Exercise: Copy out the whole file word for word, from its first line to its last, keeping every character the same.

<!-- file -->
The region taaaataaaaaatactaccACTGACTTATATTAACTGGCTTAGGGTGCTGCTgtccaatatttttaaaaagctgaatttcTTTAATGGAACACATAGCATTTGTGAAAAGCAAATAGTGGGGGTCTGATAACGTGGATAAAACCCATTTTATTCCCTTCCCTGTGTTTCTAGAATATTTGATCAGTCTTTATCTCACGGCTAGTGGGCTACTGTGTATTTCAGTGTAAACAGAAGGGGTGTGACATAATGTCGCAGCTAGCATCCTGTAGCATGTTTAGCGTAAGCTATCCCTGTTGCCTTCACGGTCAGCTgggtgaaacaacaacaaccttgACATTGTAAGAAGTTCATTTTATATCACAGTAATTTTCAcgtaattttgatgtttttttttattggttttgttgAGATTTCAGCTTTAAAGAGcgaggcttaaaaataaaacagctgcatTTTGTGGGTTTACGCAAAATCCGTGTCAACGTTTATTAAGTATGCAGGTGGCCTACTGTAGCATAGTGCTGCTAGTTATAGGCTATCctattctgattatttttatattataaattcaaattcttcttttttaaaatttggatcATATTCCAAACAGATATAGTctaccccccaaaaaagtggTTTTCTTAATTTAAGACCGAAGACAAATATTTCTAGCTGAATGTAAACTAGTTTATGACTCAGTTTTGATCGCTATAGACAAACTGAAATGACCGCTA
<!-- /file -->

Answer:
The region taaaataaaaaatactaccACTGACTTATATTAACTGGCTTAGGGTGCTGCTgtccaatatttttaaaaagctgaatttcTTTAATGGAACACATAGCATTTGTGAAAAGCAAATAGTGGGGGTCTGATAACGTGGATAAAACCCATTTTATTCCCTTCCCTGTGTTTCTAGAATATTTGATCAGTCTTTATCTCACGGCTAGTGGGCTACTGTGTATTTCAGTGTAAACAGAAGGGGTGTGACATAATGTCGCAGCTAGCATCCTGTAGCATGTTTAGCGTAAGCTATCCCTGTTGCCTTCACGGTCAGCTgggtgaaacaacaacaaccttgACATTGTAAGAAGTTCATTTTATATCACAGTAATTTTCAcgtaattttgatgtttttttttattggttttgttgAGATTTCAGCTTTAAAGAGcgaggcttaaaaataaaacagctgcatTTTGTGGGTTTACGCAAAATCCGTGTCAACGTTTATTAAGTATGCAGGTGGCCTACTGTAGCATAGTGCTGCTAGTTATAGGCTATCctattctgattatttttatattataaattcaaattcttcttttttaaaatttggatcATATTCCAAACAGATATAGTctaccccccaaaaaagtggTTTTCTTAATTTAAGACCGAAGACAAATATTTCTAGCTGAATGTAAACTAGTTTATGACTCAGTTTTGATCGCTATAGACAAACTGAAATGACCGCTA